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Comment: This is ass backwards (Score 1) 322

by Xerion (#33761426) Attached to: New York To Spend $27.5 Million Uncapitalizing Street Signs

If anything, capital letters are easier to read and fewer to learn (26 as opposed to 52). Foolish consistency should not cost $27 mil. Besides, where the hell did they come up with this budget. It translates to $100 per sign, seriously? All the while raising the subway fare every year...

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Man Spends 2,200 Hours Defeating Bejeweled 2 179

Posted by Soulskill
from the wins-complimentary-straight-jacket dept.
An anonymous reader writes "A California steel contractor spent 2,200 total hours over the last three years racking up a high score in Bejeweled 2. He exceeded the 2^31-1 maximum score programmed for the score display, proving that there is, in fact, an end to the game. I suppose congratulations or condolences are in order."
First Person Shooters (Games)

Infinity Ward Fights Against Modern Warfare 2 Cheaters 203

Posted by Soulskill
from the be-careful-they-cheat dept.
Faithbleed writes "IW's Robert Bowling reports on his twitter account that Infinity Ward is giving 2,500 Modern Warfare 2 cheaters the boot. The news comes as the war between IW and MW2's fans rages over the decision to go with IWnet hosting instead of dedicated servers. Unhappy players were quick to come up with hacks that would allow their own servers and various other changes." Despite the dedicated-server complaints, Modern Warfare 2 has sold ridiculously well.
Cellphones

iPhone As a PC Game Controller 54

Posted by Soulskill
from the this-joystick-is-flat dept.
TechCrunch has an article about a startup called iMo, which aims to enable control of any PC game using an iPhone or iPod Touch. The idea is to reduce the need for gaming peripherals while you're on the move, and make motion-control available to more players. Quoting: "The system also features onscreen controls for the iPhone and iPod Touch, as not every PC game will benefit from using things like the accelerometer, obviously. This all works via both Bluetooth and WiFi connections between your device and your computer. The plan is to offer iMo in the App Store for $0.99; the first version should be available new in the App Store. And long-term, the company hopes to make it available on other mobile platforms as well, including Android. And ultimately, they'd love to include support for gaming consoles as well, like the aforementioned Wii, the PS3, and the Xbox 360."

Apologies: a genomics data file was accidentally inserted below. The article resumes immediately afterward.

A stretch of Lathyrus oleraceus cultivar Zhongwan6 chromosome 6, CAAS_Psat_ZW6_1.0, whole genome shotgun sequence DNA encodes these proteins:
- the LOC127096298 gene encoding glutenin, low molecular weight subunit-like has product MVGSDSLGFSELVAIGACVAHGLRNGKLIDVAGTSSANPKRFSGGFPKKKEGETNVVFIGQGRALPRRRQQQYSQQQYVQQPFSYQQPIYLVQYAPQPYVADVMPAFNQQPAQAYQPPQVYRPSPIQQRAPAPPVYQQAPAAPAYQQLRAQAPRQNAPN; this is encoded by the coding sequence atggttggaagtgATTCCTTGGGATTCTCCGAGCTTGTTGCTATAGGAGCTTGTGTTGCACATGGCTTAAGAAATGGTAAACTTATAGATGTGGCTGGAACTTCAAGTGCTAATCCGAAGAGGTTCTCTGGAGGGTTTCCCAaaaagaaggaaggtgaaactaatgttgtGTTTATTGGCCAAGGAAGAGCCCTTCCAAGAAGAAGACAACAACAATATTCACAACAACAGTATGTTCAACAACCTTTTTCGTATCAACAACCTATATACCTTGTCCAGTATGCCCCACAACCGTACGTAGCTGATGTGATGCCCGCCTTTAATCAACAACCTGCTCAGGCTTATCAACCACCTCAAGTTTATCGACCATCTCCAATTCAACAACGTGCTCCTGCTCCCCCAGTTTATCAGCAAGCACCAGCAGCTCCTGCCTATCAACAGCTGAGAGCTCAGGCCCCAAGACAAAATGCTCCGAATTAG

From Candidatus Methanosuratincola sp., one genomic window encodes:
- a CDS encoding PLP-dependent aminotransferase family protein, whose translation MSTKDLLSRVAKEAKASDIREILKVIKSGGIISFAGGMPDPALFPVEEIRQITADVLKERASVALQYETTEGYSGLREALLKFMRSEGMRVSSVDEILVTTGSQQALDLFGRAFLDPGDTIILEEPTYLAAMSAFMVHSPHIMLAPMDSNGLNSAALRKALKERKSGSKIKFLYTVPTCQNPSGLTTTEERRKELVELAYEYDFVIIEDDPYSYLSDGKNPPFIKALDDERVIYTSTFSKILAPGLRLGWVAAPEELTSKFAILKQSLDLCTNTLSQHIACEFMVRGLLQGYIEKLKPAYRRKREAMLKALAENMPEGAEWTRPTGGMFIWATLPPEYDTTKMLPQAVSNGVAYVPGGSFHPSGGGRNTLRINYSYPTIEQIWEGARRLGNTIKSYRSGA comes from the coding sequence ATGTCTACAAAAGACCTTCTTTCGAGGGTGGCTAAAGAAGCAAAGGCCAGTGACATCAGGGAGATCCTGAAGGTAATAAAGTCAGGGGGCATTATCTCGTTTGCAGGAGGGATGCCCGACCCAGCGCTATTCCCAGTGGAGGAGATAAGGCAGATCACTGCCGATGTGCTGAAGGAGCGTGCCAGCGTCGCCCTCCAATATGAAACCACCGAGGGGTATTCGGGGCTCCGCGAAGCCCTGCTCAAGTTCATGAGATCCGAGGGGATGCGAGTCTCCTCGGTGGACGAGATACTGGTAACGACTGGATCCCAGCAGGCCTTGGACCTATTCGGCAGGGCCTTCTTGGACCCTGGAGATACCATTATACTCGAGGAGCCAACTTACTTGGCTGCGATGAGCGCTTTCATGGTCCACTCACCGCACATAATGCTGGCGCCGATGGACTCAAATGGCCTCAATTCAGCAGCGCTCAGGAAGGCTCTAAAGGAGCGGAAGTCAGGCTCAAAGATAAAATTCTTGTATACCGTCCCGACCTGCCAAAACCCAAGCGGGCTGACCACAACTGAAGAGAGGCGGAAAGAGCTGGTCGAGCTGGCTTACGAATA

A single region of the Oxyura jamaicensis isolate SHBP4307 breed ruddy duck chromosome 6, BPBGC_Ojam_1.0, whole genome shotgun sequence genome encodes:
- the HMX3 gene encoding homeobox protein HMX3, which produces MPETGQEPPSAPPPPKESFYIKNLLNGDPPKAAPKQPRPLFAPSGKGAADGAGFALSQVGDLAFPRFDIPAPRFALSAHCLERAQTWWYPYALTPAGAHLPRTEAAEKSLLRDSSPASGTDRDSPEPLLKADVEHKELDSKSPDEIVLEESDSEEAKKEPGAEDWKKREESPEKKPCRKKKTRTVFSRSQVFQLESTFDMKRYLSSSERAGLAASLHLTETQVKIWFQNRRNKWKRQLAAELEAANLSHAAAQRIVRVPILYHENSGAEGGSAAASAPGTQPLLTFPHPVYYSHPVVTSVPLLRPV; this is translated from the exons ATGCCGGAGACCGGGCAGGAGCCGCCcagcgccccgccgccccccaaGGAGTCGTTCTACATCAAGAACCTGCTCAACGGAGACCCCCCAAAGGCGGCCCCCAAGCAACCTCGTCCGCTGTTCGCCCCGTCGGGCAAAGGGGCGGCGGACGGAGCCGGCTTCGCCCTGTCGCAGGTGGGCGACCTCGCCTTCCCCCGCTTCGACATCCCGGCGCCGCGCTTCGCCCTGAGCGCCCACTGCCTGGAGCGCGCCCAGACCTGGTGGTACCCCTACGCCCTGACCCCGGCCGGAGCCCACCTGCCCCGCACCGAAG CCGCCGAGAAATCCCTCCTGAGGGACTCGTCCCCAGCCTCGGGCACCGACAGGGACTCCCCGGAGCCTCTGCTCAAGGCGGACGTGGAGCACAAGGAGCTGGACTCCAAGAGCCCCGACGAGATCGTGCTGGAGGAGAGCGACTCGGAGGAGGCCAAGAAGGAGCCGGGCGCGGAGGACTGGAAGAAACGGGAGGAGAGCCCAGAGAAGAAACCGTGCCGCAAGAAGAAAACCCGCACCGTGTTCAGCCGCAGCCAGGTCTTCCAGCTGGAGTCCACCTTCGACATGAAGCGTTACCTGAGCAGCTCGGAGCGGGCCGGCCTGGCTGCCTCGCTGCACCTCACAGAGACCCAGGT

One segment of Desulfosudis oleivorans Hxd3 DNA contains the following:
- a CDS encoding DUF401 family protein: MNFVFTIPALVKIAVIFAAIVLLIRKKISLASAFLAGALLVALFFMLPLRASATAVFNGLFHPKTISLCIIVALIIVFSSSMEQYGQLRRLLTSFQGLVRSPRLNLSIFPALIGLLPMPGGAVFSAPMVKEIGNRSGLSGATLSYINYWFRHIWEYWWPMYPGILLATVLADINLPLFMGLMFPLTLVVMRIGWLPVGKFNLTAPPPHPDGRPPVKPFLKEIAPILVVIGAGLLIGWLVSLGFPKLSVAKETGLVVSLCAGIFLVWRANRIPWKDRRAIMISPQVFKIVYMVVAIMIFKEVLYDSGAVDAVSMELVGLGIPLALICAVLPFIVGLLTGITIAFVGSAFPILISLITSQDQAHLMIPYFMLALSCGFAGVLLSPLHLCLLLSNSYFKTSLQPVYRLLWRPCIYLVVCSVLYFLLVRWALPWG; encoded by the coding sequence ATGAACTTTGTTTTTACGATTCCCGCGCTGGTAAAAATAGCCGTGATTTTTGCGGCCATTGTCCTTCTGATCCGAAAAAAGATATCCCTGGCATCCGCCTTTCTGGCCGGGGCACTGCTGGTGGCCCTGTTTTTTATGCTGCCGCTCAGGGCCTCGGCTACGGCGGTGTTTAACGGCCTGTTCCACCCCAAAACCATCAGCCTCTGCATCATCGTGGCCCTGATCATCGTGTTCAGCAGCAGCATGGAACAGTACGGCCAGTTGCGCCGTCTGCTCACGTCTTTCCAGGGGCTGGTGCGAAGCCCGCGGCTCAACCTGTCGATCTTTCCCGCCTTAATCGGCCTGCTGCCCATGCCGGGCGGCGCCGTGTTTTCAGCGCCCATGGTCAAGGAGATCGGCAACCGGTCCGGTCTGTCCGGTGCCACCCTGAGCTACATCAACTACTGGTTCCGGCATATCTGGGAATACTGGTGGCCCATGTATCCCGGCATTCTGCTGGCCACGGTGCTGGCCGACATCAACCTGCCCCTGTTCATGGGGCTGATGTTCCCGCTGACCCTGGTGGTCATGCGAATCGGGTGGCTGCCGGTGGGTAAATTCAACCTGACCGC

Medicine

Sticky Tape Found To Emit Terahertz Radiation 96

Posted by timothy
from the turn-up-your-sensors dept.
An anonymous reader writes with this excerpt from New Scientist "'Peeling sticky tape has already been shown to produce X-rays, so Joseph Horvat and Roger Lewis of the University of Wollongong in New South Wales, Australia, tried to see if it could create lower-frequency terahertz radiation. "We were rather pleasantly surprised to obtain a clear signal in our first attempt," says Horvat. Strongly adhesive Scotch Magic 810 tape and weakly adhesive electrical tape both yielded strong terahertz signals, ranging from 0.1 to 10 terahertz, but only about a microwatt of power, too little for practical use (Optics Letters, vol 34, p 2195). Horvat says that refinements should increase the power by orders of magnitude.' It may be old news to Slashdot that [peeling clear tape] had been proved to produce X-rays, but watching the linked video where they use tape to expose X-ray film was pretty amazing."
Image

Passenger Avoids Delay By Fixing Plane Himself 178

Posted by samzenpus
from the flying-the-diy-skies dept.
It would be a shame if an engineer on a recent Thomas Cook Airlines flight doesn't get a complimentary first class upgrade every time he flies. The engineer was on flight TCX9641 when it was announced that the trip would be delayed eight hours, while a mechanic was flown in to fix a problem. Luckily for the other passengers, the engineer happened to work for Thomsonfly Airlines, which has a reciprocal maintenance agreement with Thomas Cook. After about 35 minutes the man fixed the problem and the flight was on its way. A spokeswoman for Thomas Cook said, "When they announced there was a technical problem he came forward and said who he was. We checked his licence and verified he was who he said he was, and he was able to fix the problem to avoid the delay. We are very grateful that he was on the flight that day."

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